By Liz Armstrong
If you long for the days when politicians tackled big problems, worked together, and got things done, then you won’t want to miss Give ‘Em Hell, Harry! The Utah Shakespeare Festival will be presenting the one-man show March 29 to April 2 at the West Valley Performing Arts Center in West Valley City, Utah.
Tickets for both evening and matinee performances are now on sale. Visit www.wvcarts for details or to purchase.
The play will star Fred Grandy, who has experience in both theater and politics. As an actor he is best known for his role as “Gopher” Smith on the hit television series, The Love Boat. As a politician he served four terms as a Republican in the United States House of Representatives, representing Iowa’s sixth district.
The play was written by Samuel Gallu and will be directed by Hunter Foster, who will also be directing Clue at the Festival this summer.
A biographical story about United States President Harry S. Truman, the play garnered its title from the 1948 election, when supporters shouted, “Give ’em hell, Harry!” during his speeches.
“When we saw the tape of Fred Grandy as Harry Truman, we knew right away we needed to present this play,” said Executive Producer Frank Mack. Truman is a fascinating historical character, and in Fred’s hands he comes to life in hilarious and profound ways. I’m delighted to share this exciting production with our audience. “
The play chronicles Truman’s life, from childhood to the two terms he served as president. Sometimes ridiculed by his opponents as “the little man from Missouri,” Truman would leave the presidential office as one of the most influential leaders of the twentieth century. As vice president, he assumed office when Franklin D. Roosevelt passed away only weeks into his fourth term and as World War II was nearing an end. This put Truman in the position to make the difficult decision to drop the atomic bombs on Japan.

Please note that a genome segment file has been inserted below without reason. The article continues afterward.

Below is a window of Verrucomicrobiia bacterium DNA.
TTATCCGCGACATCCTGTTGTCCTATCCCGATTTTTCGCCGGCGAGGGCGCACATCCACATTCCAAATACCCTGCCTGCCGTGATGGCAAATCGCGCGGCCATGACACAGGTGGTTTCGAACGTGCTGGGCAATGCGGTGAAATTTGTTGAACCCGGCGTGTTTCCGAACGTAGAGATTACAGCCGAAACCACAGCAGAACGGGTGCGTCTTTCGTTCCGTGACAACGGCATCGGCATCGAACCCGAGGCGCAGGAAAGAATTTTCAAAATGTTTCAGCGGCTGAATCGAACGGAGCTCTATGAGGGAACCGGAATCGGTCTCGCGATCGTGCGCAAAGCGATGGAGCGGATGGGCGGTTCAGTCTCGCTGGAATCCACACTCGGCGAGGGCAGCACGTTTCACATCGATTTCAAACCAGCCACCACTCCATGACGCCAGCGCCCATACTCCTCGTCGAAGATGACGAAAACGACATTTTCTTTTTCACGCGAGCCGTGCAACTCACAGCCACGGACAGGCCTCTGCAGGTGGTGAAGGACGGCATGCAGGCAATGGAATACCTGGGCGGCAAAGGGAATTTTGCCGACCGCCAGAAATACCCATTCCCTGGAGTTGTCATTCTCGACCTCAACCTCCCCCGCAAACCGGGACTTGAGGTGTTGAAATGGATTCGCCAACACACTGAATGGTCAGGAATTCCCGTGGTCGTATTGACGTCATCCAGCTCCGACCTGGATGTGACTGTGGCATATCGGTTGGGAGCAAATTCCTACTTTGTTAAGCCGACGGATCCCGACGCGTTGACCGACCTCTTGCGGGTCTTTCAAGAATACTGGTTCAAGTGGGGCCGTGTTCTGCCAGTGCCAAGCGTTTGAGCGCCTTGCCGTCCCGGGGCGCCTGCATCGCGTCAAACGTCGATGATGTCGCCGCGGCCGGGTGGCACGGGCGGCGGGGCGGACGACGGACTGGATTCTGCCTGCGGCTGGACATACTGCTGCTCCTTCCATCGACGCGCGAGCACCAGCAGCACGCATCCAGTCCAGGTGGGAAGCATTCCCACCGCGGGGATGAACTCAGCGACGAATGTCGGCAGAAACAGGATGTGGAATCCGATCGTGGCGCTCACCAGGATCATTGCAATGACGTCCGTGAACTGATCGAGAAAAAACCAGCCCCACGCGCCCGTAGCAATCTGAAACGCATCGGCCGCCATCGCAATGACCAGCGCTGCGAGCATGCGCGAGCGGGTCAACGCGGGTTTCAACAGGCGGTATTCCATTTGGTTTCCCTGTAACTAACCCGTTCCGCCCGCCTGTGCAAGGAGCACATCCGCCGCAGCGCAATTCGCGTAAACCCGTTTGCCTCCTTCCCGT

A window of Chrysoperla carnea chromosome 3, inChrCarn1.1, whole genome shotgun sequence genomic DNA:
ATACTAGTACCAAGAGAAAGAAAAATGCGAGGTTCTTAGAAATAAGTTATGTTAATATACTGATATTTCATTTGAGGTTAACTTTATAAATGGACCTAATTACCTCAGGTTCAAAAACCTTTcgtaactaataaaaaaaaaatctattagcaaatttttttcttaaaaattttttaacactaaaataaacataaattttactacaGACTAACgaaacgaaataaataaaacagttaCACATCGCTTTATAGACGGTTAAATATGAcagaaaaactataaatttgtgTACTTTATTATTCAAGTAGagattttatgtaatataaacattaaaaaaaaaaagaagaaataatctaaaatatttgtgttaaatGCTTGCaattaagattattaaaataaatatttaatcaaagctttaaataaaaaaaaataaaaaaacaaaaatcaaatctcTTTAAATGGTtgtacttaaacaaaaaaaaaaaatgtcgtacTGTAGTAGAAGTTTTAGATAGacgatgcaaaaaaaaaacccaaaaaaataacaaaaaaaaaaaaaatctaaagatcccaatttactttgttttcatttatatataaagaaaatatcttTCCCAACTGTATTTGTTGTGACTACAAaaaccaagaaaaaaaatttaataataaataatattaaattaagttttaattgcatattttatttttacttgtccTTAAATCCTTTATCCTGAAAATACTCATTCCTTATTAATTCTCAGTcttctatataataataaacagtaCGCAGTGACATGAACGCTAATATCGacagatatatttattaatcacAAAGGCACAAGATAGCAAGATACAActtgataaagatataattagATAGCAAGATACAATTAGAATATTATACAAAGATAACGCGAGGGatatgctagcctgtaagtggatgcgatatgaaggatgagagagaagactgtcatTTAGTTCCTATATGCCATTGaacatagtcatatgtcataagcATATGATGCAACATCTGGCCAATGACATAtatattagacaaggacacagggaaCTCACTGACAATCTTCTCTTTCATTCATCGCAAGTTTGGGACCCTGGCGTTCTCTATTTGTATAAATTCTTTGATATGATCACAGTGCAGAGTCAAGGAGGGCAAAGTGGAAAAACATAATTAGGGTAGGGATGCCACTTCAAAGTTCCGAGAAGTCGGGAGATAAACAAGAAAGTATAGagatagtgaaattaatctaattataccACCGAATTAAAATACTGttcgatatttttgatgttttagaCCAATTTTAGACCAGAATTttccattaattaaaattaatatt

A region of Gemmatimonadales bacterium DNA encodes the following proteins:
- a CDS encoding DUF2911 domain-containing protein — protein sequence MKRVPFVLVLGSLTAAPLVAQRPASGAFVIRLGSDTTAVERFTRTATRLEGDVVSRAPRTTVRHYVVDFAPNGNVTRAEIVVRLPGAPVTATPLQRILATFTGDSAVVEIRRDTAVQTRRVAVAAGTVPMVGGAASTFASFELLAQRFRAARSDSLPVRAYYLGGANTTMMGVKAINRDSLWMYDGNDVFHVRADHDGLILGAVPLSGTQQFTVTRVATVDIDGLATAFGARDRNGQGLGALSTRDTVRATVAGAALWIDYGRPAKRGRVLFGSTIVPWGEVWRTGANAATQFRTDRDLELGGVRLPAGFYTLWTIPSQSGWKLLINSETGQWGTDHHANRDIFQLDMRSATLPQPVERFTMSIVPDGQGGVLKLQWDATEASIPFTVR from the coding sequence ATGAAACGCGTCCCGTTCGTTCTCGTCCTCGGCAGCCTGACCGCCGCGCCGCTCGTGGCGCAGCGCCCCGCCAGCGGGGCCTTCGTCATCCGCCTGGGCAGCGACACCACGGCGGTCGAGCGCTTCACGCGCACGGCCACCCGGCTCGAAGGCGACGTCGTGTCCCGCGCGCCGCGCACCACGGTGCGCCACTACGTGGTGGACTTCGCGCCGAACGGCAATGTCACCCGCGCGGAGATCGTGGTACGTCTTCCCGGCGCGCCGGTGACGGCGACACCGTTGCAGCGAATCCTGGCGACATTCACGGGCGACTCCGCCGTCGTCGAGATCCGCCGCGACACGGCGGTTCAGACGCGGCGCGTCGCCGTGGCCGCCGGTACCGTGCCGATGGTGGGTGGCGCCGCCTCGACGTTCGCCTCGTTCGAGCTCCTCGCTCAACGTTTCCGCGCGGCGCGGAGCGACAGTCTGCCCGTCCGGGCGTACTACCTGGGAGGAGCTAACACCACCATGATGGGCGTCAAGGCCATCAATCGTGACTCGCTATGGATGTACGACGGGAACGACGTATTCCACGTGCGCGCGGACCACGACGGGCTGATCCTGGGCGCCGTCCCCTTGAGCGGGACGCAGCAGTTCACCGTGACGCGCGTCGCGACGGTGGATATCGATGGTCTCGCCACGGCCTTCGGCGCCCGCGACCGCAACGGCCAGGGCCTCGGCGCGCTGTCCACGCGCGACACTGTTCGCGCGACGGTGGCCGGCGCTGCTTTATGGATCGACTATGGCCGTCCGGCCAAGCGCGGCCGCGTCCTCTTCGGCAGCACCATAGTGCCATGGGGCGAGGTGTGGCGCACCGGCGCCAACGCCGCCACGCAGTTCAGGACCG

The play captures Truman’s indomitable spirit and infectious humor — best depicted in his famous photo holding a newspaper aloft with the inaccurate headline “Dewey Defeats Truman” the morning after he won the election. It also reflects his particularly American leadership philosophy that still resonates today, including his description of the voting booth as “the most valuable piece of real estate in America.”
In 1975, the play premiere was hosted by Truman’s daughter at Ford’s Theater. President Gerald Ford was in attendance, and the play then went on a six-city tour and has been re-staged many times since.
For more information on the play and to purchase tickets, visit wvcarts.org/harry.html.